Pray for the people who live in Ellicott City. We should pray for their safety, but more importantly we should be praying for their salvation.

Shalom b’Yeshua








Witchcraft and Wicca “Meet Up” on June 5th in ELLICOTT CITY, MD Cancelled by God

My husband and I live in Maryland. Covens of witches, Wicca members and Pagans are no strangers to our State.

But there is a town in Maryland which has made national news twice in the last two years – with the same story.  Ellicott City, MD was pounded and destroyed by torrential downpours which resulted in disastrous fast moving floods in July of 2016; and just two days ago, this town was once again raveged  by raging floods which carried away cars and debris from stores on Main Street.

People were stranded in stores, hurrying to the second floor to avoid being carried away by flood waters. They watched in horror from second story windows.

The rebuilding from the 2016 flood event was still going on when shop owners watched in disbelief as the waters once again decimated their town.

After a three hour downpour, the Patapsco River swelled over its banks into Ellicott City, bringing unrelenting flood waters which once again destroyed everything in its path.

From meetup.com

Pagans and witches from the area were to have a “meet-up” on June 5th in the basement of a brewery in Ellicott City.

Central Maryland Pagans

Columbia, MD
1,180 Pagans

We are a group of pagans from many different traditions who come together to socialize and discuss aspects of being a Pagan. Topics are based on the current interests of memb…

Next Meetup

Our out and about meet-up

Tuesday, Jun 5, 2018, 7:00 PM
5 Attending

Check out this Meetup Group →

Our out and about meet-up

Ellicott Mills Brewing Company

8308 Main St · Ellicott City, MD


Join us for fantastic food and optional drink on Main Street Ellicott City.

This is our monthly out and about meet-up, a great chance to get to know each other in a public setting.

Our venue this month is Ellicott Mills Brewing Company; we will be meeting in the downstairs bar.

If you’re a Lobster fan, starting at 5:30pm there is a Lobster Special in the bars only (while supplies last). It’s perfect timing for you to enjoy your lobster and the rest of us can meet you afterwards!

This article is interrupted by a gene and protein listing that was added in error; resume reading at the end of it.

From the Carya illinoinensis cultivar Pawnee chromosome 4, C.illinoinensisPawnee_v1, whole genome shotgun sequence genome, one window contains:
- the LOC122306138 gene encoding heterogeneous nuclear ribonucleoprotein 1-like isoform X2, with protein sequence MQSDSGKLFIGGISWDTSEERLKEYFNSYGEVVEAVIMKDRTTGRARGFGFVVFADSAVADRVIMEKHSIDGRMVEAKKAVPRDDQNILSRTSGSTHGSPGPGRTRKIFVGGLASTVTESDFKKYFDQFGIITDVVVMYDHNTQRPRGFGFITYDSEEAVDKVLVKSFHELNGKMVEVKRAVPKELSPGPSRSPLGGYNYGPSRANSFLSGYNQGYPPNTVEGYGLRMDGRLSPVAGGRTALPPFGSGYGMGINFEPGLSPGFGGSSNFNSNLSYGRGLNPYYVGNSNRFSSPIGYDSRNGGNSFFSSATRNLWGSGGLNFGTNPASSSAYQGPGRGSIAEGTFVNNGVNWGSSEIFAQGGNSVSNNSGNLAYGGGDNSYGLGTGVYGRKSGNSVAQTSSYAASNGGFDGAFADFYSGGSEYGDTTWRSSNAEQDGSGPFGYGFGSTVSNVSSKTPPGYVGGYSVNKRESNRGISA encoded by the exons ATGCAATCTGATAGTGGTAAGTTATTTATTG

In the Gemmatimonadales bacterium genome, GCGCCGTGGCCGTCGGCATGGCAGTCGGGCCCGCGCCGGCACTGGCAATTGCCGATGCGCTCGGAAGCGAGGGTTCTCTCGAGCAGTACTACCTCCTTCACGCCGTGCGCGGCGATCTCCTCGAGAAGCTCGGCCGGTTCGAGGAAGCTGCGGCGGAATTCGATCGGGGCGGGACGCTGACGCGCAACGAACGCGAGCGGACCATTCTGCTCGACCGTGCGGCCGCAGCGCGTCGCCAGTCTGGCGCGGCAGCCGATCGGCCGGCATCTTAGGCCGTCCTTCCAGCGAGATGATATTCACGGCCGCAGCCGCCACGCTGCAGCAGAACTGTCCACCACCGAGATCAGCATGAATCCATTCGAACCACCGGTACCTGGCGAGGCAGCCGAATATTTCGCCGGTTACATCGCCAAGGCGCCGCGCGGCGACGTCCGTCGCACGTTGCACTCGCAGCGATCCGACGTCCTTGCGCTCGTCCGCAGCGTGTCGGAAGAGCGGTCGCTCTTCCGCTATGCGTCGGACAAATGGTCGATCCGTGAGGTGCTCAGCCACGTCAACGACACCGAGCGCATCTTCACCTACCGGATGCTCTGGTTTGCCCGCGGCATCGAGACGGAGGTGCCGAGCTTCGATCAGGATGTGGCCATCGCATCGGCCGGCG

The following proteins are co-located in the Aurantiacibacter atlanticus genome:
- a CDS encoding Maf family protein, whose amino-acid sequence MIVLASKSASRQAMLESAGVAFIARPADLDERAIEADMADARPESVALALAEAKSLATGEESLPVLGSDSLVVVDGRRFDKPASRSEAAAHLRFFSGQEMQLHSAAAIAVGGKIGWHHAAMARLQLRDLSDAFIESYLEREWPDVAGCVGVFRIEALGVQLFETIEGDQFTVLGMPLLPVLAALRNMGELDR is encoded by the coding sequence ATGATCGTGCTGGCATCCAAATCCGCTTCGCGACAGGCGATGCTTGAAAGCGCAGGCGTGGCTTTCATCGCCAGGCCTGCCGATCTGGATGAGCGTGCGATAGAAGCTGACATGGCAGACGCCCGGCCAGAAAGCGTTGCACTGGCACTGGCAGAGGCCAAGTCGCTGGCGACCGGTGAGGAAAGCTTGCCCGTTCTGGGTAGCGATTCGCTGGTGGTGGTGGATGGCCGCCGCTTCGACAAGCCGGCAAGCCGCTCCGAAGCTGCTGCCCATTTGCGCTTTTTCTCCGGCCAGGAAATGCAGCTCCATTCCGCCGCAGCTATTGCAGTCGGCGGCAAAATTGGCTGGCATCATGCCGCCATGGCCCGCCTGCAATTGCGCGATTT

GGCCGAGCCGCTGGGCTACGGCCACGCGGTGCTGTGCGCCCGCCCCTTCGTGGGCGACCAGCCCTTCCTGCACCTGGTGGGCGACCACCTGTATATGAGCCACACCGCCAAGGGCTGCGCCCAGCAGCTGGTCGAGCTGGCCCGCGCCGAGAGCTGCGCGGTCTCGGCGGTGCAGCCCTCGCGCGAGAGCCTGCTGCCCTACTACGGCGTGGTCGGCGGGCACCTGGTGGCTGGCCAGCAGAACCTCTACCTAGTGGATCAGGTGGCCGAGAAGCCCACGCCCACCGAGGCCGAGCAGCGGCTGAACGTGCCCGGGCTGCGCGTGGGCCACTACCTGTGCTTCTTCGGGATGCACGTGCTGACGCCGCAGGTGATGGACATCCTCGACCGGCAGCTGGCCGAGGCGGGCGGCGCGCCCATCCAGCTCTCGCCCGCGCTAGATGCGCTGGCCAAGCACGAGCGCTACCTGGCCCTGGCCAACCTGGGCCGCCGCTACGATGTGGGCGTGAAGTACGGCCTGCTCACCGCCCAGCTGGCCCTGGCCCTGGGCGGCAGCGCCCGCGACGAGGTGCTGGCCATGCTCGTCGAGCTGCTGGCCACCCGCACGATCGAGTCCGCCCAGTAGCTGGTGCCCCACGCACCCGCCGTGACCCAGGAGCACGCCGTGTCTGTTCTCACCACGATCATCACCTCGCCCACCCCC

http://www.ellicottmillsbrewing.com/ 8308 Main Street Ellicott City, MD 21043,[masked]

Surprisingly this location is not anti-chidren as long as they have something to entertain themselves with.

It’s important to remember that meetup.com, supplies and spaces for our larger gatherings are not free. We are taking the group suggestion of a donation jar at all our events that will go towards the site fees and supporting the group. Any small change (or larger bills) will be much appreciated. – source

I wrote a piece on the 2016 Ellicott City Flood:

Old Ellicott City Destroyed by Flood: God’s Wrath Cannot Be Stopped

Witchcraft is received just like a denomination of Christianity in these last days. Satan knows that his days are numbered and he is drawing in as many souls as his minions can garner.  These people bring their children to events and celebrate their evil master. They truly believe that there is goodness in the gatherings.  Strong Delusion.

The Mercy of God

Our Lord could have waited until June 5th to allow the banks of the Patapsco River to overflow and wash away much of Ellicott City – but He did not.  There will be no “Meetup”  of Witches and Pagans in Ellicott City this June.

A large percentage of the stores damaged in these floods were Wicca, New Age, Crystal selling Mystical stores, New Age tattoo shops and many other satanically inspired businesses.

In the 1990’s I used to sing at a Christian Coffee house which was situated right over a few of the pagan stores.  The Coffee house called “The Upper Room” had a megaphone next to a window. The Christian music could be heard on Main Street until many complaints from the New Age store owners forced us to take the megaphone down.

Some New Age people would wander into The Upper Room, just to see what was happening there.  I always prayed that these were providential events and that a few of them might be saved.

I do pray that many store owners of Ellicott City would begin to  realize that the second destruction of their town was not a coincidence.

I pray that the eyes and hearts of many of these lost souls would be opened to our Lord, and that they would be saved.

Shalom b’Yeshua